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Step 8: Migration of the Phosphate
Step 8: Migration of the Phosphate
• Rationale:
– Be able to form high-energy phosphate compound
• Mutases catalyze the (apparent) migration of functional
groups
– One of the active site histidines is post-translationally modified
to phosphohistidine
– Phosphohistidine donates its phosphate to O2 before retrieving
another phosphate from O3
• 2,3-bisphosphoglycerate intermediate
• Note that the phosphate from the substrate ends up bound
to the enzyme at the end of the reaction
Step 8: Migration of the Phosphate
• Thermodynamically unfavorable/reversible
– Reactant concentration kept high by PGK to push forward
Mechanism of Phosphoglycerate Mutase:
Base Catalyzed Phosphoryl Transfer
Mechanism of Phosphoglycerate Mutase:
Acid Catalyzed Phosphoryl Transfer
Step 9: Dehydration of 2-PG to PEP
Step 9: Dehydration of 2-PG to PEP
• Rationale
– Generate a high-energy phosphate compound
• 2-Phosphoglycerate is not a good enough phosphate
donor
– Two negative charges in 2-PG are fairly close
– But loss of phosphate from 2-PG would give a secondary alcohol
with no further stabilization
• Slightly thermodynamically unfavorable/reversible
– Product concentration kept low to pull forward
Step 10: 2nd Production of ATP
Step 10: 2nd Production of ATP
• Rationale
– Substrate-level phosphorylation to make ATP
– Net production of 2 ATP/glucose
• Loss of phosphate from PEP yields an enol that
tautomerizes into ketone
– Tautomerization
• effectively lowers the concentration of the reaction
product
• drives the reaction toward ATP formation
Pyruvate Tautomerization
Drives ATP Production
Step 10: 2nd Production of ATP
• Pyruvate kinase requires divalent metals (Mg2+ or Mn2+)
for activity
• Highly thermodynamically favorable/irreversible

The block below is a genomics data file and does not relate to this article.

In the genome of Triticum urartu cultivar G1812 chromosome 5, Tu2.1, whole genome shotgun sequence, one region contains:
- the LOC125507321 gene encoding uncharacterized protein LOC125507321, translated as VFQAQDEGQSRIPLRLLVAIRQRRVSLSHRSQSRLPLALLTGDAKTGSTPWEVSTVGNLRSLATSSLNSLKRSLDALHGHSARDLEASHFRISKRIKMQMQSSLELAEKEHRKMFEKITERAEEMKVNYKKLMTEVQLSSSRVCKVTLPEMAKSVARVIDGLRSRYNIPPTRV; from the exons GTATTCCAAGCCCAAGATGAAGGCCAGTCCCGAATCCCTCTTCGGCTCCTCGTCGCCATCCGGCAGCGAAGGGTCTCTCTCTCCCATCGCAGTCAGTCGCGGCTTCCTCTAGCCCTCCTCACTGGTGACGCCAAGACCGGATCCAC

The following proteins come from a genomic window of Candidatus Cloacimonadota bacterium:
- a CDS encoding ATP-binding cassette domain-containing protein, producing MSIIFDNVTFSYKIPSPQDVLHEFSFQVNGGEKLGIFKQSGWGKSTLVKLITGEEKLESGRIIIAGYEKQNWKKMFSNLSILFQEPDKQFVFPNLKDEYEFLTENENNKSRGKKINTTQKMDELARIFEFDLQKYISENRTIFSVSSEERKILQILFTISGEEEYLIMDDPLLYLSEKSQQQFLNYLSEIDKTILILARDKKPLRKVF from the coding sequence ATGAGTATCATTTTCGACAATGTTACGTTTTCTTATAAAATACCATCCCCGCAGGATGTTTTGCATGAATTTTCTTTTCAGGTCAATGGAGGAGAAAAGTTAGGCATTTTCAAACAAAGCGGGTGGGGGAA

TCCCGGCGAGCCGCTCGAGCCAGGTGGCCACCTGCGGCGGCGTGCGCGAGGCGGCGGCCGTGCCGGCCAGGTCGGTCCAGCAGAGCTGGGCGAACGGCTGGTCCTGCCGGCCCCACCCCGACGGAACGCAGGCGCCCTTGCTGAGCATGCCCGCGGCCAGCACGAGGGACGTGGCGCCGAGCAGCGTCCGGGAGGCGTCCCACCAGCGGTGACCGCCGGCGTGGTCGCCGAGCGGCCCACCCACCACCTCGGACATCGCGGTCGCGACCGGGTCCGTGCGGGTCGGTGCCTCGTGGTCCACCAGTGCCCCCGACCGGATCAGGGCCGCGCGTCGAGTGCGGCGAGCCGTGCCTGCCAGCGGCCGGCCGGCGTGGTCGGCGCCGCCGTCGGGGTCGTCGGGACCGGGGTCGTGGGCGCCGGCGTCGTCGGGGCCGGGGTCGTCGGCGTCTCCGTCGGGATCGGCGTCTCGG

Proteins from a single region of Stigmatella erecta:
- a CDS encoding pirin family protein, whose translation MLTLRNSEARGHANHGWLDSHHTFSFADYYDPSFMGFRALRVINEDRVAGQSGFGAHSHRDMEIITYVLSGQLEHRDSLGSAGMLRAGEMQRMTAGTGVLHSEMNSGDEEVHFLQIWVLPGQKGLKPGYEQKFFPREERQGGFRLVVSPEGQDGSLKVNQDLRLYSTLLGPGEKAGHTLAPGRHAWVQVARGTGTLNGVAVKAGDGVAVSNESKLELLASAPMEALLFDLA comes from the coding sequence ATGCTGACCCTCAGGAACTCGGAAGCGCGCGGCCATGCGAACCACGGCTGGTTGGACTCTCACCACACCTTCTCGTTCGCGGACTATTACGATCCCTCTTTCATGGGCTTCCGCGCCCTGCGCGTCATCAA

– Regulated by ATP, divalent metals, and other metabolites
4C. Summary of Glycolysis
Glucose + 2 NAD+ + 2 ADP + 2 Pi  2 Pyruvate + 2 NADH + 2 H+ + 2 ATP
• Used:
– 1 glucose; 2 ATP; 2 NAD+
• Made:
– 2 pyruvate
• Various different fates
– 4 ATP
• Used for energy-requiring processes within the cell
– 2 NADH
• Must be reoxidized to NAD+ in order for glycolysis to continue
• Glycolysis is heavily regulated
– Ensure proper use of nutrients
– Ensure production of ATP only when needed
4D. Fates of Pyruvate
5. Glycolysis occurs at elevated rates
in tumor cells
Tumor cells have a higher requirement for glucose due to
a lower efficiency in energy production from glycolysis.
• Complete oxidation of CO2 in healthy cells under aerobic
conditions yields ~30 ATP per glucose.
• Anaerobic metabolism of glucose in tumor cells yields 2
ATP per glucose.
– Glucose transporters and most glycolytic enzymes are
overexpressed in tumors versus normal cells.
– Inhibitors of glycolytic pathways could be effective anticancer
drugs.
Gluconeogenesis
15
1. The Body’s Glucose Need
In mammals, some tissues depend almost completely on
glucose for their metabolic energy. Glucose from the
blood is the sole or major fuel source for:
• Human brain and nervous system
- Brain requires 120 g/day, more than half that is stored as
glycogen in muscles and liver.
• Erythrocytes
• Testes
• Renal medulla
• Embryonic tissues
A mechanism for our bodies to produce glucose is crucial.
2. Gluconeogenesis: Precursors for
Carbohydrates
Notice that mammals cannot
convert fatty acids to sugars.
2. Gluconeogenesis: Precursors for
Carbohydrates
• Animals can produce glucose from sugars or
proteins
– Sugars: pyruvate, lactate, or oxaloacetate